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March 5 At 20, Taylor Swift has accomplished more than most of us will in a lifetime. She’s a successful singer and a songwriter, as well as an actor, a philanthropist and a poet. She has hosted Saturday Night Live, has won multiple Country Music Association awards, was voted favorite female artist at the People’s Choice awards and, just last month, won four Grammys, including album of the year. (She also won at the MTV awards, as you may just possibly recall.) Swift brings her Fearless 2010 show to the Amway Arena, with some special guests: American Idol finalist Kellie Pickler and the country music group Gloriana. 7 p.m. $25-$59.50. Amway Arena. 1-800-745-3000.


He’s the Host With the Most—Flakiness, That Is

The Late Late Show’s Craig Ferguson brings his unapologetically silly style to Hard Rock Live. By Jay Boyar

Like snowflakes and comb-overs, the hosts of late-night talk shows tend to be one of a kind. But even amid these antic individualists, Craig Ferguson stands out.

For one thing, he’s Scottish—or, rather, Scottish-American. A couple of years ago Ferguson became a U.S. citizen and has since made the catchphrase “It’s a great day for America” a regular part of his nightly monologue.

But if the comedian’s distinctive burr and immigrant’s frame of reference help to set him apart from Dave, Jay and the rest of the after-hours funnymen, there’s more to it than that. Where the others (especially Conan) are all flakes to some degree, Ferguson absolutely glories in flakiness—and the cheesier the better.

A large drinking cup in the shape of a coiled snake is a constant fixture on his desk on The Late Late Show. And recently, he’s taken to using a sort of air gun to blow miniature marshmallows at audience members and camera operators.

Then there’s the matter of the hand puppets, which he frequently employs: For his 1,000th episode, for example, he used a puppet to deliver his monologue and interview guests.

Ferguson is such a flake, in fact, that he sometimes seems in danger of spinning completely off the planet. It’s only his odd and furtive intelligence that keeps him tethered.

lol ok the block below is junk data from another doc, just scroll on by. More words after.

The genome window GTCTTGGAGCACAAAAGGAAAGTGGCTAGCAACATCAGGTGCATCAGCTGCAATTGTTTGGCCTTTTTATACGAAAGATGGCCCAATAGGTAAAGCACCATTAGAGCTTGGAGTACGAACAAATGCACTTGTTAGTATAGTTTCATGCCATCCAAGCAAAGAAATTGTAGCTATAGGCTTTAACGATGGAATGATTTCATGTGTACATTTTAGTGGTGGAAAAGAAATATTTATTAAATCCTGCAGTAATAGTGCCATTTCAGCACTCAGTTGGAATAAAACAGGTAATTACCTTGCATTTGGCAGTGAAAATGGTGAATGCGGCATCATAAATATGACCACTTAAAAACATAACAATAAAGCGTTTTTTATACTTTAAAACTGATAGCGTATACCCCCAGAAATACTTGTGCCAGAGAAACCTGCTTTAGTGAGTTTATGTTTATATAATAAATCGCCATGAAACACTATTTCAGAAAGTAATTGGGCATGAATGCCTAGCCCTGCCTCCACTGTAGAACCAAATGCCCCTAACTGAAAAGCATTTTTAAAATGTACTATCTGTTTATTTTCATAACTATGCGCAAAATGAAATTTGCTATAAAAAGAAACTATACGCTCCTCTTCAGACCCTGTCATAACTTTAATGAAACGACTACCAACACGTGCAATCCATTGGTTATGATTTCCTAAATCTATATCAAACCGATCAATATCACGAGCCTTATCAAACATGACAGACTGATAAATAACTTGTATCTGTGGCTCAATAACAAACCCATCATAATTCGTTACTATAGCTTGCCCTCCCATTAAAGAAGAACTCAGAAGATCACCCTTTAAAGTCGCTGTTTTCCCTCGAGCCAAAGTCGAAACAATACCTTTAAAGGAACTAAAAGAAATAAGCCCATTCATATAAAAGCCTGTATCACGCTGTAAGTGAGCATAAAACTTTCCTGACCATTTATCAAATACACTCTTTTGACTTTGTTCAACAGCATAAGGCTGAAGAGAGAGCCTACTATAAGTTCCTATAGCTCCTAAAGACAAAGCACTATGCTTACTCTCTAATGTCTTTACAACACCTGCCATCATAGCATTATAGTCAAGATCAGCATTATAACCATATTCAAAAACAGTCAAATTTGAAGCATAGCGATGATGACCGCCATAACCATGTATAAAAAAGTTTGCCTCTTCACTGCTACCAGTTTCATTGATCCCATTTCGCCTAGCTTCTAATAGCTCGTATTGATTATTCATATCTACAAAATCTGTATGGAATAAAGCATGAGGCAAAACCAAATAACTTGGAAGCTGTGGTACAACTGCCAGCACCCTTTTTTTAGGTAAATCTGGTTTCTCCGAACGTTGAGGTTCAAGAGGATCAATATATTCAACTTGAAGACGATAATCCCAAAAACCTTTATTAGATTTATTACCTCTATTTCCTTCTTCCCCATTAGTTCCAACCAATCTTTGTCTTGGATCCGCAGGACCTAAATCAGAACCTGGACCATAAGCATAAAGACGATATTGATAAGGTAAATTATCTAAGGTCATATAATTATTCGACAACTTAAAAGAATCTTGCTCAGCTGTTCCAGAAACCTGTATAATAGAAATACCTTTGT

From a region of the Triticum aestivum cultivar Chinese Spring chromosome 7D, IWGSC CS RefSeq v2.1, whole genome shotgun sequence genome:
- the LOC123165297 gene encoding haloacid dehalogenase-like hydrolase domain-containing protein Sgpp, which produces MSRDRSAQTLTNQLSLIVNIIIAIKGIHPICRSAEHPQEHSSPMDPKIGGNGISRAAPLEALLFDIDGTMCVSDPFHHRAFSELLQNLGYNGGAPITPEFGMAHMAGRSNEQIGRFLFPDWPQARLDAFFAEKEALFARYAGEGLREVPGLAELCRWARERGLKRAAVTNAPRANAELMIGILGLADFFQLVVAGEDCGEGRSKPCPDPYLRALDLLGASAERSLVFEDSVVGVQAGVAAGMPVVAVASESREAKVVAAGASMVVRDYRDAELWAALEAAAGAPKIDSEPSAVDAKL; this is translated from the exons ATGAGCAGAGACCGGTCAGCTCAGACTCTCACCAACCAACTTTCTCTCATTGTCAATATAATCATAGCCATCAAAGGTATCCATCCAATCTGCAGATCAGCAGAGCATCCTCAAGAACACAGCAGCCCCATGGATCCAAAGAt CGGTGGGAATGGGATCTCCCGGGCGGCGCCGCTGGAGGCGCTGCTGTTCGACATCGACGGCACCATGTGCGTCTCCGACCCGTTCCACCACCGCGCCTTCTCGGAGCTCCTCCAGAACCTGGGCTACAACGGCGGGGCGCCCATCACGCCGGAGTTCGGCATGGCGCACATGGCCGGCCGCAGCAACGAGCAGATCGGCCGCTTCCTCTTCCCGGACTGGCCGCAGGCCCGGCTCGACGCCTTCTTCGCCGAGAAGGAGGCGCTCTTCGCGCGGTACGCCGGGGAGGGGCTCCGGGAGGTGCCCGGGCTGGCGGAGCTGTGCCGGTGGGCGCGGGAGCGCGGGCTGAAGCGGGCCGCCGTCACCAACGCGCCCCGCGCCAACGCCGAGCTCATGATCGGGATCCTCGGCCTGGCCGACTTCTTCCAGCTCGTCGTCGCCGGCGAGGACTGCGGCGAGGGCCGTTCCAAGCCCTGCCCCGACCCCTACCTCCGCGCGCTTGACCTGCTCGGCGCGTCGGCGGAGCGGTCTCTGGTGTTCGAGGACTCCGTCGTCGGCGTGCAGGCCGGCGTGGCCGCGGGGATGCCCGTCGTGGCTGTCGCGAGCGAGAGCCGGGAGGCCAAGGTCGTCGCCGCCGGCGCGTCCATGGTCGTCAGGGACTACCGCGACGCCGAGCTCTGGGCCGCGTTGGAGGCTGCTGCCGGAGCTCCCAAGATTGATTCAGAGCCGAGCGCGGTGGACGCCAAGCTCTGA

On March 15, beginning at 8 p.m., he’ll be tethered to the stage at Hard Rock Live. Tickets are $30-$45.

If your taste runs more toward politically charged humor, Lewis Black will bring his Let Them Eat Cake tour to the same venue on March 26, also at 8 p.m., with tickets priced at $35-$55. Black is perhaps best known for his percussive appearances on The Daily Show. Come to think of it, he can be pretty flaky, too.

Hard Rock Live. Universal Studios CityWalk, 6050 Universal Blvd. 407-351-5483.


Sweet Science

March 6-7 Budding scientists can learn about the properties, history, production and tradition of chocolate at the Orlando Science Center’s Festival of Chocolate. It’s not all science, though. Chocoholics get to eat, drink and otherwise experience chocolate: truffles, cakes, cupcakes, cookies, brownies, pastry, crepes, chocolate drinks and even chocolate spa treatments will be available. Kids can design artistic edible masterpieces in the chocolate crafts area. Saturday-Sunday 10 a.m.-5 p.m. $17 for adults, $12 for kids (ages 3-11).



When Feiffer Meets Norman

March 25-26 Two Pulitzer-Prize winners discuss their careers and lives at several free events at Rollins College: Thursday at 7 p.m., in Bush Auditorium, cartoonist, playwright and screenwriter Jules Feiffer chats about his career as a cartoonist whose work has appeared in The Village Voice, Playboy, The New Yorker, Esquire and The Nation. Friday at 10 a.m., at the Annie Russell Theatre, playwright Marsha Norman, who wrote night, Mother and the book for such musicals as The Secret Garden, The Red Shoes and The Color Purple, discusses life as a writer in the theater. Friday at 2 p.m. at Annie Russell, Feiffer talks about his career writing plays and screenplays, including the screenplays for Carnal Knowledge and Popeye. The finale is on Friday at 7 p.m. at Annie Russell, when Feiffer, Norman and moderator Billy Collins, former U.S. poet laureate, join forces for a discussion of the role of the artist in critiquing, shaping and creating contemporary culture. 407-691-1995.


Troubadour on Tour

March 10 Grammy winner and international pop star Michael Bublé kicks off his Crazy Love Tour at the Amway Arena. The Canadian crooner cut his teeth on swing music, and has been singing romantic songs since his teens. Bublé paid his dues during a decade of performing at conventions, on cruise ships, at corporate gigs and in malls, hotel lounges, clubs and theaters. An invitation to sing at the wedding of the former Canadian prime minister’s daughter came as he was about to give up. He was signed to Warner Brothers Records soon after and his star began to rise. In Orlando, Bublé will perform romantic standards along with his hits, such as “Home,” “Everything” and “Haven’t Met You Yet,” in addition to the song that named the tour. 8 p.m. $49.50-$89.50. Amway Arena. 1-800-745-3000.

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